Coast Guard: New Gulf Sheen Likely Not an Oil Spill

Marshes off Venice, LA (May 2010)

The National Wildlife Federation is tracking reports of a substance fouling the surface of the Gulf of Mexico. So far, Coast Guard tests seem to indicate it’s not a new oil spill, but an area of sediment with traces of oil that’s been stirred to the surface:

Analyzed samples from the suspected sheen contained trace amounts of petroleum hydrocarbons, oil and grease, the Coast Guard said. The dark substance is believed to be the result of an increase in sediment that was agitated by dredging operations in the Mississippi River.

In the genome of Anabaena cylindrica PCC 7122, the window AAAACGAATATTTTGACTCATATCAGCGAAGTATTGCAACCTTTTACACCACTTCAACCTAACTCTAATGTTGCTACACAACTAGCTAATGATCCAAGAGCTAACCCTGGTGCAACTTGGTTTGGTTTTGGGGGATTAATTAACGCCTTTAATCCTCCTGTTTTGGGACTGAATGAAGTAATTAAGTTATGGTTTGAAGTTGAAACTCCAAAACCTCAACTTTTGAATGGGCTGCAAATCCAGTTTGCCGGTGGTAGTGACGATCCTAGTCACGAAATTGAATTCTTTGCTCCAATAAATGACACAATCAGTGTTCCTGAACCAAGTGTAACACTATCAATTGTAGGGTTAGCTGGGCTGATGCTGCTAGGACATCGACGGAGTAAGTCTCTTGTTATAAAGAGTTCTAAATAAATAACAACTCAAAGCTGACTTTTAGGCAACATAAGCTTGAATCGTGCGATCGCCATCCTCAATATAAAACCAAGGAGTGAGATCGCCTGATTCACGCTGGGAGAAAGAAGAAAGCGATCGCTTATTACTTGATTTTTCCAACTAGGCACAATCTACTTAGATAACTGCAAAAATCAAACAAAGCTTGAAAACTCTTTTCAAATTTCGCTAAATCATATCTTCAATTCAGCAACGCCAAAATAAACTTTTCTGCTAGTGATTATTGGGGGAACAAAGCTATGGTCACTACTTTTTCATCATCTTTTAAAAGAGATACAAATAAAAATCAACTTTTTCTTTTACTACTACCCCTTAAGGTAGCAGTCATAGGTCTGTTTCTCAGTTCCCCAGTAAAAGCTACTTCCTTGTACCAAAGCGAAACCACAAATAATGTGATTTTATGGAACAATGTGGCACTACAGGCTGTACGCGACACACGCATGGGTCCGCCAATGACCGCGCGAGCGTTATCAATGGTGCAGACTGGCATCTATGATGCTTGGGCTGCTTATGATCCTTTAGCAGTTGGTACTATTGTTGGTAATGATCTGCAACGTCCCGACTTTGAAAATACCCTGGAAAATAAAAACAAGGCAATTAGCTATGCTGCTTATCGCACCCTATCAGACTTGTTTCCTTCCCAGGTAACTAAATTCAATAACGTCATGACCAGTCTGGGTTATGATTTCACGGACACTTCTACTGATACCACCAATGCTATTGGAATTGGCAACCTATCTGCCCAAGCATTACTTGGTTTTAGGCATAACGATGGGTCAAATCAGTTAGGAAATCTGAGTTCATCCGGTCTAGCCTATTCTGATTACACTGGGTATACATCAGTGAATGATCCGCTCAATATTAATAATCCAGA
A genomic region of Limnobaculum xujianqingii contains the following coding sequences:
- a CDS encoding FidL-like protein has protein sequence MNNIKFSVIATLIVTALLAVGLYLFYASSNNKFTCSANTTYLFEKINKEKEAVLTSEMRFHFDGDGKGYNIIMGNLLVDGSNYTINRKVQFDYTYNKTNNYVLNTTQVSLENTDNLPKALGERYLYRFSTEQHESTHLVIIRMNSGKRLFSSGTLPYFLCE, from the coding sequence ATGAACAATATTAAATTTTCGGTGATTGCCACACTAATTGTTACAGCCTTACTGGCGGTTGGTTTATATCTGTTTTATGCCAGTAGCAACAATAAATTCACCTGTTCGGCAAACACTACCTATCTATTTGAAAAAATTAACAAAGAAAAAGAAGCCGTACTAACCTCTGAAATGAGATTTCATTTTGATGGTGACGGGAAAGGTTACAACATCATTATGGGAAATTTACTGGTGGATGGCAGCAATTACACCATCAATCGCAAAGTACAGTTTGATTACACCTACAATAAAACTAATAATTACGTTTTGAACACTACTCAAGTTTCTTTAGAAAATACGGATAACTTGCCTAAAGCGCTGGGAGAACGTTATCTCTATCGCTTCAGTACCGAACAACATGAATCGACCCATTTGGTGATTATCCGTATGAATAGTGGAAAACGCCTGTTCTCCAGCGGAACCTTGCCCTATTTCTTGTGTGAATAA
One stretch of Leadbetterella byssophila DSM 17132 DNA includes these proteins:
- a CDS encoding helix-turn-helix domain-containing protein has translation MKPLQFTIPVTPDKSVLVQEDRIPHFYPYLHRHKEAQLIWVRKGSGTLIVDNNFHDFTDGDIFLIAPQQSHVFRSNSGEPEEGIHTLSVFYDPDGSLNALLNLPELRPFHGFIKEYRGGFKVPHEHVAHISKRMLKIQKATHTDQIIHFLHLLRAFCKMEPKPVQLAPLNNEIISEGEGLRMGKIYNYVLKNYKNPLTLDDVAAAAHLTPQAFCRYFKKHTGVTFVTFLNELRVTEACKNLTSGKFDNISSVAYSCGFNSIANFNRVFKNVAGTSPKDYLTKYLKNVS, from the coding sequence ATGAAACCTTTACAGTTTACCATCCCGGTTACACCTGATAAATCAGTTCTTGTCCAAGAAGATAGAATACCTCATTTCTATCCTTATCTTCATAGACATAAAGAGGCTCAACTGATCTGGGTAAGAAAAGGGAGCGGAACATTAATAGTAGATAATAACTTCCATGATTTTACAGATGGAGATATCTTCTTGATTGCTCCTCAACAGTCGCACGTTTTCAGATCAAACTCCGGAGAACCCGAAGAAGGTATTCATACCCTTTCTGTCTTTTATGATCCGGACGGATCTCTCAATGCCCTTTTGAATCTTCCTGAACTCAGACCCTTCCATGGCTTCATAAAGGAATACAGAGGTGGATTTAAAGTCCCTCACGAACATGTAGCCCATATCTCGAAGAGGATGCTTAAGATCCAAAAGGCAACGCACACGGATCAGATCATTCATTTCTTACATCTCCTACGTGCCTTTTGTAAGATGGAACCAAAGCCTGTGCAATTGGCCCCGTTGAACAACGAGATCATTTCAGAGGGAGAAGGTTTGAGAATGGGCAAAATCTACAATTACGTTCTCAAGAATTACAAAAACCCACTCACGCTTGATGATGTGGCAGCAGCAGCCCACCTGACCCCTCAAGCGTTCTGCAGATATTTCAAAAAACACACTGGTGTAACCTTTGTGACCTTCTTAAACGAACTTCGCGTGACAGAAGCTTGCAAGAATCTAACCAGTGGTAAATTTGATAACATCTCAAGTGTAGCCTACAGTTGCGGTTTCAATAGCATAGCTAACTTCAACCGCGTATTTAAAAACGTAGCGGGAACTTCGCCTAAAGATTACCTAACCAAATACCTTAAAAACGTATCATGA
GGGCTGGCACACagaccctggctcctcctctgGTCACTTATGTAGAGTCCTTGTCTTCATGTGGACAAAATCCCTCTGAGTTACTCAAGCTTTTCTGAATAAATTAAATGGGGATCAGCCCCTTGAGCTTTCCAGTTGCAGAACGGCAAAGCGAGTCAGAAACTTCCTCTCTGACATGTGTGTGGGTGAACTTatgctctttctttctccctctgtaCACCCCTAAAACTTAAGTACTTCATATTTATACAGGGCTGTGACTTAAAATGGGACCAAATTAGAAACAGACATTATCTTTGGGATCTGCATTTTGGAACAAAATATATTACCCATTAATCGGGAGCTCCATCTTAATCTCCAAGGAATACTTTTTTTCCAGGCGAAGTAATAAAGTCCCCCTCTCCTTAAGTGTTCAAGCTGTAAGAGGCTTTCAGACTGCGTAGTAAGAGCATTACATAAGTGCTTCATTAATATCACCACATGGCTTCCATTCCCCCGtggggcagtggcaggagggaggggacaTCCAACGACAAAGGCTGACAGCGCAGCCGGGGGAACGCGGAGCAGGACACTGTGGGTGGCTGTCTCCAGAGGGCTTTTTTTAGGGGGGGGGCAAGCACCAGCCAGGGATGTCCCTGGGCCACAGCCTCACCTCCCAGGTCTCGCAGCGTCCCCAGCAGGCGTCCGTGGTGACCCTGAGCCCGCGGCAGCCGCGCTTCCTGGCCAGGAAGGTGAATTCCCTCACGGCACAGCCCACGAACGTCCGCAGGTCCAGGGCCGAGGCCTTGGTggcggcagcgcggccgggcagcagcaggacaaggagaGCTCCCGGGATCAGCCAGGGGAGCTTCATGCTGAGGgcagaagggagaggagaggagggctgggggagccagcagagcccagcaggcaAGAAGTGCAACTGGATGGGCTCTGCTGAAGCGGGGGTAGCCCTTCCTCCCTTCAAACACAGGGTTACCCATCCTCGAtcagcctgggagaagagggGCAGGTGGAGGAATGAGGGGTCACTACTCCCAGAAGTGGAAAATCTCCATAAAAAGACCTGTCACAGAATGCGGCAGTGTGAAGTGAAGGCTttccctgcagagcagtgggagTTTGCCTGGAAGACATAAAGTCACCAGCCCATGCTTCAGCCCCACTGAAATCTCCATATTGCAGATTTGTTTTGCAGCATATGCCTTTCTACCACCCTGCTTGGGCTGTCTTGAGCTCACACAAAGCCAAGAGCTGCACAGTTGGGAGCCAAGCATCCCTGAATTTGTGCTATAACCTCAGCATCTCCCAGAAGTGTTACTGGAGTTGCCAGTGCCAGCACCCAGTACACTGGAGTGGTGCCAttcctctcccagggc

Additionally, the Coast Guard said it received notifications of possible pollution in coastal areas along the Gulf of Mexico.

“Samples have been taken from the shoreline impacts for testing but the oily substance is not, at this time, suspected to be residual oil from the Deepwater Horizon oil spill,” the Coast Guard said.

Any shoreline impacts are alarming, but it’s a positive sign that the sheen is mostly sediment. We’ll continue to monitor the situation, keeping a close watch on any wildlife impacts, and provide updates here at Wildlife Promise.

What’s more alarming is that nearly one year after the Deepwater Horizon explosion and with deep sea drilling permits once again being handed out, Congress still hasn’t acted to restore coastal Louisiana wetlands. Please take a moment to ask your members of Congress to pass legislation that will direct BP oil disaster fines toward Gulf Coast restoration.